Rosemary stands strong against the onslaught of winter wind and ice. It's the one herb you can rely on for freshness this time of year, and its bracing, piney pungency holds its own against the savory richness of the season's braises and stews. Rosemary is rich in iron, vitamin A, B vitamins and vitamin C.
An evergreen shrub and Mediterranean mainstay, rosemary is a member of the aromatic mint family. The Greeks said it prevented nightmares if you slept with it under your pillow; it was burned to prevent the bubonic plague in the Middle Ages; and American Indians believed that it could cure baldness. Ancient Egyptians placed rosemary on tombstones, and Ophelia, in Shakespeare's Hamlet, said the herb was for remembranc
The best way to keep rosemary is to grow it outside of your kitchen door to use as you need it. It needs little attention (and thrives in drought conditions); a 3-inch plant can become a 3-foot shrub by the second year. Once cut, place rosemary sprigs in a glass of water (as you would cut flowers) on the counter to preserve freshness and to scent your kitchen.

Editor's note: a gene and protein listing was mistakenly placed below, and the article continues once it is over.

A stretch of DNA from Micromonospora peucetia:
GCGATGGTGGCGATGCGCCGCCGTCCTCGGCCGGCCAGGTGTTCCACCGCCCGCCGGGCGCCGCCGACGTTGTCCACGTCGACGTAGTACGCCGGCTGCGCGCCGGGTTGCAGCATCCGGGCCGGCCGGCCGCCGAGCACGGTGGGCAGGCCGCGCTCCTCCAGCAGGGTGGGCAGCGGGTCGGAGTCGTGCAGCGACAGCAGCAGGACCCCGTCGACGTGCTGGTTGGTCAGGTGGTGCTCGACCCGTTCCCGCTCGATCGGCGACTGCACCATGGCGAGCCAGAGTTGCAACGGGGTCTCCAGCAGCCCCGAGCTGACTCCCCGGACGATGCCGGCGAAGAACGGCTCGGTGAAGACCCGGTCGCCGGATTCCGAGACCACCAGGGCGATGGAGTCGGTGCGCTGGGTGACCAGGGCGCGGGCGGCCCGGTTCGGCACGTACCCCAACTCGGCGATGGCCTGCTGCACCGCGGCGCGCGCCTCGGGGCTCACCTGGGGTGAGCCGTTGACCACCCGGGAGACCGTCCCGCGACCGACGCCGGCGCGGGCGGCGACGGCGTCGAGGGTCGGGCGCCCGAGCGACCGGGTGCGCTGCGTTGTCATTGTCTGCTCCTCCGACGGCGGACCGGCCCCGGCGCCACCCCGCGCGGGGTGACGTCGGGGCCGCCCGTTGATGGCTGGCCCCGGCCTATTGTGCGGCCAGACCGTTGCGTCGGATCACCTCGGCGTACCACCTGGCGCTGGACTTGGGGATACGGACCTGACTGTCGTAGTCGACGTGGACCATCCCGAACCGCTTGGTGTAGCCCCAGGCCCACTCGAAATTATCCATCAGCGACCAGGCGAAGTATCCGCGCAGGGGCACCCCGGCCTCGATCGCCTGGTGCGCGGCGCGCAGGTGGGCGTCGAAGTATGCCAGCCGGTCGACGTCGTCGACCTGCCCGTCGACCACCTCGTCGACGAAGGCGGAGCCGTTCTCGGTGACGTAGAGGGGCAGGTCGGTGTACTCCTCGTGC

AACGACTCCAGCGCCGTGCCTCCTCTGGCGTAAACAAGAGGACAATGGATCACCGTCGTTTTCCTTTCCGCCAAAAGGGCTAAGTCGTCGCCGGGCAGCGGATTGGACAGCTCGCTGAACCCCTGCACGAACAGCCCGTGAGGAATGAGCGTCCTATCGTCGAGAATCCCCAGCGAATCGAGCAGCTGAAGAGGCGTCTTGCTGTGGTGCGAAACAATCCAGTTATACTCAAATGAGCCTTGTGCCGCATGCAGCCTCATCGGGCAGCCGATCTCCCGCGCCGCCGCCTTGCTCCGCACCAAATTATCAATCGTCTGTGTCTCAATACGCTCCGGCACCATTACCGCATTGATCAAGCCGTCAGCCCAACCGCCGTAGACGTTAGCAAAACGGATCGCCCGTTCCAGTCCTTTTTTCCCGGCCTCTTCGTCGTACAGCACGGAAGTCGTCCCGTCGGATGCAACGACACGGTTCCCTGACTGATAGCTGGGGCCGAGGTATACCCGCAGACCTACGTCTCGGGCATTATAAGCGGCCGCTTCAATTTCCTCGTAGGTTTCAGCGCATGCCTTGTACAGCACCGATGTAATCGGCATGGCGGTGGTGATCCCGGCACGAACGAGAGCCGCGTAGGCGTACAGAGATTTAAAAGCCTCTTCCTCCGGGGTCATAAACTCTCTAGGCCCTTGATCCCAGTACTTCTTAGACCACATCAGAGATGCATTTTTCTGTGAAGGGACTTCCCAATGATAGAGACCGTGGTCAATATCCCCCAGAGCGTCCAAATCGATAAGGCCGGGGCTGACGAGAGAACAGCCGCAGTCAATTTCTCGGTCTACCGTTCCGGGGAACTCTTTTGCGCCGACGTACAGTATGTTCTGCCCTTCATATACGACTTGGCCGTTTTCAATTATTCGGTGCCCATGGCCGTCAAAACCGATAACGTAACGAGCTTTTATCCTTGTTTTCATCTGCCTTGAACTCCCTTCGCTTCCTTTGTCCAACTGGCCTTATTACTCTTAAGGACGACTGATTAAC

Anna Goes to Town
Saison shared this flavorful, punch-style cocktail that includes oleo saccharum, a 19th-century
flavoring ingredient made with citrus oil and sugar.
1 ounce of Citadelle gin
3/4 ounce of freshly squeezed lemon juice
1/2 ounces of Cocchi Rosa
1/4 ounce of citrus-rosemary oleo saccharum*
1 ounce of Cava or other sparkling wine
Combine all of the ingredients in a shaker with ice. Shake vigorously and double strain into a chilled punch glass. Top with chilled Cava.
*Citrus-Rosemary Oleo Saccharum
Zest of 1 grapefruit
Zest of 2 lemons
1 cup of sugar
1 sprig of fresh rosemary
Place the ingredients in a jar and allow them to sit sealed at room temperature for at least 24 hours, until the citrus oil is extracted from the zest, the rosemary releases its perfume and the sugar is mostly dissolved. Strain.